Game giant Valve recently released its sophisticated new free animated movie making program called Source Filmmaker and judging by the first results coming from the tool, it could massively impact the entertainment space over the coming years. Machinima, the art of making short (or long) movies using animated game engines, has been around for a good few years, but this is the first system which offers everything a budding movie maker needs, including motion capture and sound editing tools, to create a polished and sophisticated title, with relatively little expense or expertise.
Right now, the product is restricted to a fairly small set of in-movie assets, all based around Valve’s massively popular Team Fortress game environment, with the result that early offerings feature the usual machine gun toting, running slashing characters in various guises. However, the developers have made it clear that just as with the game code itself, anyone can modify the characters, settings, maps and props to create their own world, and what’s more they can then make a movie which they can charge money for…become a proper commercial movie director and producer in other words.
This wouldn’t be so exciting if it weren’t for the fact that the other tools needed to produce professional movie results are also plummeting in price. For instance it’s now possible to employ slick looking motion capture techniques for hyper realistic character movement through using a $600 suite of software called iPi Motion Capture and a couple of Microsoft Kinect Cameras, which you can grab online or at any game store for around $100 each.
While it’s still early days, which makes it easy to scoff at grandiose claims for the future, it’s not difficult to imagine a time not that far ahead when there will be a huge ecosystem of tools, skills and enthusiasts creating full blown movies with all the entertainment value of a current Pixar or Disney production, and at a fraction of the cost.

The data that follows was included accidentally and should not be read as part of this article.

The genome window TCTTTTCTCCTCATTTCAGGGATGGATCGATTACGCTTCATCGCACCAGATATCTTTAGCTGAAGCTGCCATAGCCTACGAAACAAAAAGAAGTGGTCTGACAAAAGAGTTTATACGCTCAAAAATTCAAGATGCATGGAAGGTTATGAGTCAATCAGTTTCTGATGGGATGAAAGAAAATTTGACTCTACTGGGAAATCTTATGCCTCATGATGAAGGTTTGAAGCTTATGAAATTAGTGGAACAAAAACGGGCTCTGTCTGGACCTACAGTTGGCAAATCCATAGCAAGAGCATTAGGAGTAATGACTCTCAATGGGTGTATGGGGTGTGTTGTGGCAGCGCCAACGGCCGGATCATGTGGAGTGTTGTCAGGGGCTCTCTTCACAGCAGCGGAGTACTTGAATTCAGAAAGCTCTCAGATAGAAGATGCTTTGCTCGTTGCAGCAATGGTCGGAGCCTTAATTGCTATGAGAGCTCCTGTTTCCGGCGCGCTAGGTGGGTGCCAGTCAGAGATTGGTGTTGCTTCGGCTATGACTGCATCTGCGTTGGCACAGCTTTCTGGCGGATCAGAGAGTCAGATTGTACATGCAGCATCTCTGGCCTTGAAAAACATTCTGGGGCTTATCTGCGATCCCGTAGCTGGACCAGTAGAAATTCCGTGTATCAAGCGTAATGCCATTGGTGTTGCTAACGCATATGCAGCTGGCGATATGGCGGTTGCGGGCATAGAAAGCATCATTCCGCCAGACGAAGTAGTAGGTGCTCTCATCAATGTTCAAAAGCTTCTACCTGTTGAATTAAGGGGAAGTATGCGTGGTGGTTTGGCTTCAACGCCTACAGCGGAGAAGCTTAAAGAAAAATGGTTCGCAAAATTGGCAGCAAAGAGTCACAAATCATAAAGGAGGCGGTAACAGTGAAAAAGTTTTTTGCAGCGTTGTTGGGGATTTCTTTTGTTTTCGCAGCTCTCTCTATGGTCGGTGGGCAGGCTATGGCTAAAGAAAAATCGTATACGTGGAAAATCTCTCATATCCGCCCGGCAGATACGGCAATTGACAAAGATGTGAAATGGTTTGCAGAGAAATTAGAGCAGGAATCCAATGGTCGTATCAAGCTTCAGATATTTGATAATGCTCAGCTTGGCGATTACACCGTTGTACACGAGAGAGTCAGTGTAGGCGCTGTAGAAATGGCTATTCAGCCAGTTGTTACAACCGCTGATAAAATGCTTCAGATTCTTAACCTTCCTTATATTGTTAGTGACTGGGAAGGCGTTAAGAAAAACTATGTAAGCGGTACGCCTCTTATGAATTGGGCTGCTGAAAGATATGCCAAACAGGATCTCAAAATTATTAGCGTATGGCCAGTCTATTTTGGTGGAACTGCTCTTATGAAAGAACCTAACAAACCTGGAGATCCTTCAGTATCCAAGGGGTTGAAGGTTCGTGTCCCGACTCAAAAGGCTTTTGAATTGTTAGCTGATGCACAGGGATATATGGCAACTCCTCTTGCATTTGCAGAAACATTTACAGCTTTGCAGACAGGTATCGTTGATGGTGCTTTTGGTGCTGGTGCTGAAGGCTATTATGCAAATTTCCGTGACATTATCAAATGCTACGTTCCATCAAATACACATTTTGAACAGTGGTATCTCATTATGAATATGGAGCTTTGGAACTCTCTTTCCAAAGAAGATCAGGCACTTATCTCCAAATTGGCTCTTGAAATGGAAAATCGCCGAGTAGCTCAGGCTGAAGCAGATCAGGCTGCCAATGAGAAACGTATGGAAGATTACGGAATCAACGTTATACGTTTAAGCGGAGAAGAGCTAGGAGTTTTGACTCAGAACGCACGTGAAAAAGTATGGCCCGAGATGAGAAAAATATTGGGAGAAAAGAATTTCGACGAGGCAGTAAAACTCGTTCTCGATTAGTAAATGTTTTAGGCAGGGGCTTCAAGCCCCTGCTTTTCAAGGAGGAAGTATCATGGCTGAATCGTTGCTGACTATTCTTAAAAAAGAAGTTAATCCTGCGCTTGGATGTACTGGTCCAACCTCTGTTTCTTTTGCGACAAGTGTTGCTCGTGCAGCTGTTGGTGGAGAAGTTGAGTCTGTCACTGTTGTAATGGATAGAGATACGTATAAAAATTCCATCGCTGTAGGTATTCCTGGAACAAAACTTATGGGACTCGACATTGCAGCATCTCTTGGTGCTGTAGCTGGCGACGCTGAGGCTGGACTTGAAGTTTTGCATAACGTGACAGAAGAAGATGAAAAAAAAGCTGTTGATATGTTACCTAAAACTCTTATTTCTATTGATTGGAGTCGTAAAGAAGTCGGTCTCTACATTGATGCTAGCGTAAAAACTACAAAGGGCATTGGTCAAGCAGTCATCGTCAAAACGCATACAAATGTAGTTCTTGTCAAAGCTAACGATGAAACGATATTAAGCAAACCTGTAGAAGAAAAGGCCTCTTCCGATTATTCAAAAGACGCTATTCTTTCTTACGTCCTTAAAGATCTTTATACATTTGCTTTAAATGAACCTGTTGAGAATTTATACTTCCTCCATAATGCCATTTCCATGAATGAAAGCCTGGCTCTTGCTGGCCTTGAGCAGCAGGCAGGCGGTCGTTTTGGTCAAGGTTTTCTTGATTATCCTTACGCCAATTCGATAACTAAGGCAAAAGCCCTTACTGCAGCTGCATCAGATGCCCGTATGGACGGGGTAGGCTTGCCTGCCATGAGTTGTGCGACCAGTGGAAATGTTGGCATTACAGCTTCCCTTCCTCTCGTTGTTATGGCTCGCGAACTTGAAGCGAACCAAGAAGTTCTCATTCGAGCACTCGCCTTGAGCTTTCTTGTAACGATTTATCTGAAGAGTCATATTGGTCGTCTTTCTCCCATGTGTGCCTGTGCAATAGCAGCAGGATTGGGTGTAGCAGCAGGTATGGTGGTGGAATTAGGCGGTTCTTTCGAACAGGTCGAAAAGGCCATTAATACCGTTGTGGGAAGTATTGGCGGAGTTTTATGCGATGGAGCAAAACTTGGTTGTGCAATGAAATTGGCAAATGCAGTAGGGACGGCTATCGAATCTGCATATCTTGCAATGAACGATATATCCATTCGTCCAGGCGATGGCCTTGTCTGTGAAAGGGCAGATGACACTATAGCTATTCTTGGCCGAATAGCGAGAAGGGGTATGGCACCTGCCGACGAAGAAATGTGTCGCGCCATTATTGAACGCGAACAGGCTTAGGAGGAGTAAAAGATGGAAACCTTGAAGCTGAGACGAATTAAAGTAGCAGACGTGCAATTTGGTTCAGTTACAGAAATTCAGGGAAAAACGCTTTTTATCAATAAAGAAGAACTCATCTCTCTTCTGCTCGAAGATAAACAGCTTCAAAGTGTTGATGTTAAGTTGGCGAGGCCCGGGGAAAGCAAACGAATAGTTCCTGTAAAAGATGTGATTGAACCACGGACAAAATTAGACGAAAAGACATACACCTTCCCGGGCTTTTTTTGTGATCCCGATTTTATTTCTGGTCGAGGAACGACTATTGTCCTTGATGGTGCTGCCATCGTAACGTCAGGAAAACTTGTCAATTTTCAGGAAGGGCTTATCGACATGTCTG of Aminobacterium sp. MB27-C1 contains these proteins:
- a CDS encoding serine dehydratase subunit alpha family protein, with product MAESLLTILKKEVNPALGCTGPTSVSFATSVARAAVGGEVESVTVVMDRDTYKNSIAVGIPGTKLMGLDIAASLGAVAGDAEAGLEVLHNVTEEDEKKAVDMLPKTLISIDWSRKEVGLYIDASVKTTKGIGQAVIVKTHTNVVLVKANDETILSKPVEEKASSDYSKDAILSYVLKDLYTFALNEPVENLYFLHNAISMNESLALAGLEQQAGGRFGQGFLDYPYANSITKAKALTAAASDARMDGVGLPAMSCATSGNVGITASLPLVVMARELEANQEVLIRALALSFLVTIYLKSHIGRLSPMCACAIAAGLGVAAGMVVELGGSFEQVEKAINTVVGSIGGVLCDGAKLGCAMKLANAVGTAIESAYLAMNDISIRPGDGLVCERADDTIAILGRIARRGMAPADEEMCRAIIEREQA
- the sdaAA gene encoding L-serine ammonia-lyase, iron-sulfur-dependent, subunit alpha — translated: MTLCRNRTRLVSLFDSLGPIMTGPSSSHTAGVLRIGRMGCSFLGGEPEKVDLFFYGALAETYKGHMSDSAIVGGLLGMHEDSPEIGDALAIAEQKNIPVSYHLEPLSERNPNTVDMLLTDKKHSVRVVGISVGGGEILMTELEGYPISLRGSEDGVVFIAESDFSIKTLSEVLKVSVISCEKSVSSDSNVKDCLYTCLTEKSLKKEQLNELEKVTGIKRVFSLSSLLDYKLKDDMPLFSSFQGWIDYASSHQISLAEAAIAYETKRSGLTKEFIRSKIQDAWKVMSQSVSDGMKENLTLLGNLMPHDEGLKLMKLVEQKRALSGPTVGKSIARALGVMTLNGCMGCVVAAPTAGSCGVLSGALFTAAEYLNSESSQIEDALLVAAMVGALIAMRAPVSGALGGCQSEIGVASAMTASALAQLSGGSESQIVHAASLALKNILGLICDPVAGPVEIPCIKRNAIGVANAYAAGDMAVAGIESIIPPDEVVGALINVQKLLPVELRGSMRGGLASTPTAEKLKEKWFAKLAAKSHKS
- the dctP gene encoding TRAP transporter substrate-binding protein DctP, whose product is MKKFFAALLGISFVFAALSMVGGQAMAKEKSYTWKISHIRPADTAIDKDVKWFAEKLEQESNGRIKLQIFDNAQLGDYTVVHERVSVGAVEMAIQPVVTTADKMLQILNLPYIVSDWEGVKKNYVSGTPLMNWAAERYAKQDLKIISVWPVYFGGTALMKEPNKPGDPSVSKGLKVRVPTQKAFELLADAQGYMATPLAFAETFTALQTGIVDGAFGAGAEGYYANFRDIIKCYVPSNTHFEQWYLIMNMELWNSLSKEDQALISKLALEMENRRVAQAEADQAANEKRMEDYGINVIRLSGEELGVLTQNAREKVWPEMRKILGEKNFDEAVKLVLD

The fact that Source Filmmaker has been released as a free product is almost guaranteed to drive adoption, and as more young talented creatives jump on board, it’s almost certainly going to result in the same kind of exciting advances as the modded games arena has seen. It is also true that story telling has always trumped technology, so the more people who have access to the tools, the more we’re going to see great stories emerge.
This is no overnight sensation, however. Machinima has been around since the late 90s, and as long as five years ago Edge magazine was still wondering where the future of this art form lay. What makes things different now is the massive power that comes with even the most basic computer. When you’ve got supercomputer processing available in a consumer grade graphics card, you’re going to be able to do things that earlier generations could only dream about.
So will these animated productions eventually replace Hollywood? Will we see a S1MONE type future, where our stars are virtual and the gossip unreality based? It’s still impossible to tell. The success of heavily computer intensive films such as Avatar may offer a glimpse of the future, but whether that will translate into completely generated characters instead of human is anyone’s guess. The Japanese already adore their digital idols, so maybe that’s the best indication we can have.
Visit the Source Filmmaker Showcase for some more output from the new tool.